water and tea

Water And Tea: The Long And Short Of It

When it comes to using water for tea, a lot is left unsaid, leaving room for curiosity as to what type or temperature of water is best for tea preparation. Earlier in our post titled “How to Choose The Best Milk For Tea,” we deep-dived into exploring the various options of milk that you can choose to prepare milk tea (chai).

Now in this post, let’s explore the possibilities and best options for water and tea to elevate your black tea, green tea, and herbal tea preparation.

What is The Best Type of Water for Tea?

Filtered/purified water is the best type of water for tea. The main reason for this is that filtered or purified water is soft. And since soft water has a low pH level, it does not make the tea bitter, regardless of the type of tea you plan to prepare, such as:

  • Black tea
  • Green tea
  • Herbal tea
  • Milk tea

You can use the water you filter/purify at home. If you aren’t home and don’t have access to filtered/purified water, you can use bottled mineral water.  

How Does Water and Tea Blend? 

Tea blends with water in ways similar to other types of greens, such as herbs. When added to hot water, the tea leaves start absorbing water. And as they become rehydrated, the steeping process begins, and more chemical compounds start getting infused into the water.

The longer you let the tea leaves steep, the stronger the tea becomes. This is because a longer steeping time allows for more compounds to get released and infused into the hot water. But having said that, creating the perfect balance of water and tea may not be simple and can take some amount of practice and experience to get it right. 

Tea blending professionals have the expertise to create the perfect blends of all types of teas. 

At Naturolled, our team of tea blending experts crafts some of the best blends of CTC tea, loose-leaf tea, and green tea. The blends have a natural flavour that represents the high quality of the tea leaves used. Explore our tea products.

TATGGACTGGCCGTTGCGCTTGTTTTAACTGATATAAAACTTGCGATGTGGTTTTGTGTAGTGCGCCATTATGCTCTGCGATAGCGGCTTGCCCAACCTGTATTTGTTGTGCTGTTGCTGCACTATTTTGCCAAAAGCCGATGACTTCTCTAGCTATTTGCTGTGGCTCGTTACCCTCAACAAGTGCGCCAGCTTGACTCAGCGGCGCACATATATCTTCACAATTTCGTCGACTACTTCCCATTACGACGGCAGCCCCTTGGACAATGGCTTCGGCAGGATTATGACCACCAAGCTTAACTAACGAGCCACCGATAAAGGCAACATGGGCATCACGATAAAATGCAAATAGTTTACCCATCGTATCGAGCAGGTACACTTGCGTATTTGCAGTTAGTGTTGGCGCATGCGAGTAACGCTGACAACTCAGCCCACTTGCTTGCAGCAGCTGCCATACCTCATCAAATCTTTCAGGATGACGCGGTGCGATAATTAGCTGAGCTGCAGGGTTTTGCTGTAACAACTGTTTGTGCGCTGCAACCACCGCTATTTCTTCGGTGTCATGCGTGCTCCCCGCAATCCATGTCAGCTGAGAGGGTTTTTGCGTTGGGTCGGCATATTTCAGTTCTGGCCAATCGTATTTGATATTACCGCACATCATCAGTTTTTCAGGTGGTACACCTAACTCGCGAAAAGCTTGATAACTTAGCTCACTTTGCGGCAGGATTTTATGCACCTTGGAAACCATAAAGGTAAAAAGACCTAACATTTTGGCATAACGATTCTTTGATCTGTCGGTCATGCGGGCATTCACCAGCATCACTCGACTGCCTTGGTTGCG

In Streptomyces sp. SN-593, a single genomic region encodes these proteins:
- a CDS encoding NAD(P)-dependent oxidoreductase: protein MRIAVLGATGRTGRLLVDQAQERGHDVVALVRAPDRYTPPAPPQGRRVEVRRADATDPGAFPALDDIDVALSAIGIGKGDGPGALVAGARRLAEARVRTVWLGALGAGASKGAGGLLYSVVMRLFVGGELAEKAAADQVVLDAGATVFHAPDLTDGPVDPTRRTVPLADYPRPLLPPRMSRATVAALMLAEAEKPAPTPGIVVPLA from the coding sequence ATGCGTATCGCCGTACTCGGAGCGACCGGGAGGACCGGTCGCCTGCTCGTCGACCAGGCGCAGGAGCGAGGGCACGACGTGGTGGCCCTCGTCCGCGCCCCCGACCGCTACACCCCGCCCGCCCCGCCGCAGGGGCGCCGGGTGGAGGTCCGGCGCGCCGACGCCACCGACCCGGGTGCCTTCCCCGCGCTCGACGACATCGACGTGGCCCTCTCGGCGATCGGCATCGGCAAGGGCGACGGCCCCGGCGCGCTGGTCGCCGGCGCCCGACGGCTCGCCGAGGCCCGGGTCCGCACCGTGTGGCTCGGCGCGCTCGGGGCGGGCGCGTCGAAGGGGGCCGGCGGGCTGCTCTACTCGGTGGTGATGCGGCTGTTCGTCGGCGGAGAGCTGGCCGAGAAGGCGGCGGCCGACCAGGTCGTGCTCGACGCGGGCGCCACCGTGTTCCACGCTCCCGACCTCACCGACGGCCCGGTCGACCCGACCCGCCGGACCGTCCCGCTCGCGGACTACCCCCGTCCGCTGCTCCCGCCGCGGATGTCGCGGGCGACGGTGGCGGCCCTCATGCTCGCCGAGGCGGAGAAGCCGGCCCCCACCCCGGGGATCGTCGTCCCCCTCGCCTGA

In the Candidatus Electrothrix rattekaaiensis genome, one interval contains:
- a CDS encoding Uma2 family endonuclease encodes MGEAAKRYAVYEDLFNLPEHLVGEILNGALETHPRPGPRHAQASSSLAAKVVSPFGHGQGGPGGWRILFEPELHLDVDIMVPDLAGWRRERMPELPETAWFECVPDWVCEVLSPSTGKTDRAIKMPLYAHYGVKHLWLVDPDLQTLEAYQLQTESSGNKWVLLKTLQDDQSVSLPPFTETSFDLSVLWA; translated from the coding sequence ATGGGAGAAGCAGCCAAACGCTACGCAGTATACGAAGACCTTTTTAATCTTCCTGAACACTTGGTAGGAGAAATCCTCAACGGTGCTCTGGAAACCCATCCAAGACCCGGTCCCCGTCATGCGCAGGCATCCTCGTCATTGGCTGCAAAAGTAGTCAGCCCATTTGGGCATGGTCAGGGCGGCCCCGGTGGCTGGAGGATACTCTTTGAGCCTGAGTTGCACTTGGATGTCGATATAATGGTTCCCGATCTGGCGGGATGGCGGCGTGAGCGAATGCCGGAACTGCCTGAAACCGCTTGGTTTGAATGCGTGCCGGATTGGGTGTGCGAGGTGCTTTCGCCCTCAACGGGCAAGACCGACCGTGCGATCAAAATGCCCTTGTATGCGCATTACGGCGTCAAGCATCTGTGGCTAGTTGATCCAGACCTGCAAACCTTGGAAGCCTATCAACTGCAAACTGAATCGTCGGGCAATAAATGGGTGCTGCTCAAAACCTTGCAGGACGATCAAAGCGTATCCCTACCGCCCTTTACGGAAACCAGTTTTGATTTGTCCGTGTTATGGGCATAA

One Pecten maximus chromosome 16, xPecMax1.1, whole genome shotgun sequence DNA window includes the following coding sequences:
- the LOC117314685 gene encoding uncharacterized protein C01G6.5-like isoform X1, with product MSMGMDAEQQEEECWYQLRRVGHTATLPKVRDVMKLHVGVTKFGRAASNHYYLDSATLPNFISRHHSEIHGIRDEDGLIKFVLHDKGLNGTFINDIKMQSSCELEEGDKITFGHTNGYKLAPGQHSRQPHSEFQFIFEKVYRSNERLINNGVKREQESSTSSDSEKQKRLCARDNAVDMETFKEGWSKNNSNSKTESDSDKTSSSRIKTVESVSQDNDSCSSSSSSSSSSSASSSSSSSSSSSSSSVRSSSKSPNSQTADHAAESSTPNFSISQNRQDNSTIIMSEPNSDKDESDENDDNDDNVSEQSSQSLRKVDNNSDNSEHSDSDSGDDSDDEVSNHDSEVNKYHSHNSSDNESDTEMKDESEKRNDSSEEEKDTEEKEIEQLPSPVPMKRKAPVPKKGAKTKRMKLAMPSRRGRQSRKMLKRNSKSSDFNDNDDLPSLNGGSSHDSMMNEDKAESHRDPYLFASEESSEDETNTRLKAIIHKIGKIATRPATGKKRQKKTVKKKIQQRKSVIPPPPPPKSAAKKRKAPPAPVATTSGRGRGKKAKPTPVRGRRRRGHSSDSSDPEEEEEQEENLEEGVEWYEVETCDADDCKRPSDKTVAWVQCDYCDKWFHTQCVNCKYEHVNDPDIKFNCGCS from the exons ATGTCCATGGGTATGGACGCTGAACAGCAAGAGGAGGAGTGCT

Naturolled Blended Tea

Water Temperature for Preparing Tea

The right water temperature for tea depends on the type of tea you want to prepare. This is because different types of teas blend differently with hot water, some infuse fast while others infuse slowly.

For Black Tea

The right water temperature for preparing black tea is between 93° C to 100° C if you are using blended CTC tea. Compared to loose-leaf tea, CTC tea varieties take some time to get infused in hot water.

However, if you are planning to prepare black tea with fine loose-leaf tea varieties, such as Darjeeling leaf tea, then the ideal water temperature would be from 82° C to 87° C. 

For Green Tea

Similar to loose-leaf tea, green tea gets infused quickly in hot water and therefore it’s best to brew below the boiling temperature. Water temperature between 65° C to 75° C is ideal for green tea. 

Also, it is best to avoid steeping green tea in hot water for too long to avoid a bitter taste

For Milk Tea 

If you are trying to prepare milk tea with CTC tea, an optimum boiling temperature of 100° C is ideal for a strong tea. However, it is best to bring the water with tea to a rolling boil only a couple of times. 

Frequently Asked Questions

1. Is boiling water for green tea good? 

It’s best not to use boiling water when it comes to preparing green tea. Temperature ranges below the boiling point, such as from 65° C to 75° C are the best for preparing flavourful green tea. 

2. Is using electric hot water for tea ideal? 

Yes, you can use the water you boil in your electric kettles or other electric water heating devices to prepare the type of tea you want. 

3. What is the best water for green tea?

As mentioned earlier in the post, soft water with low pH levels is best for green tea and all other types of tea.

4. Is it okay to drink water after tea? 

There are no concrete conclusions as to whether you should drink water before and after tea. However, many theories claim that it is best to drink water before tea to lower the risk of acidity. 

Back to blog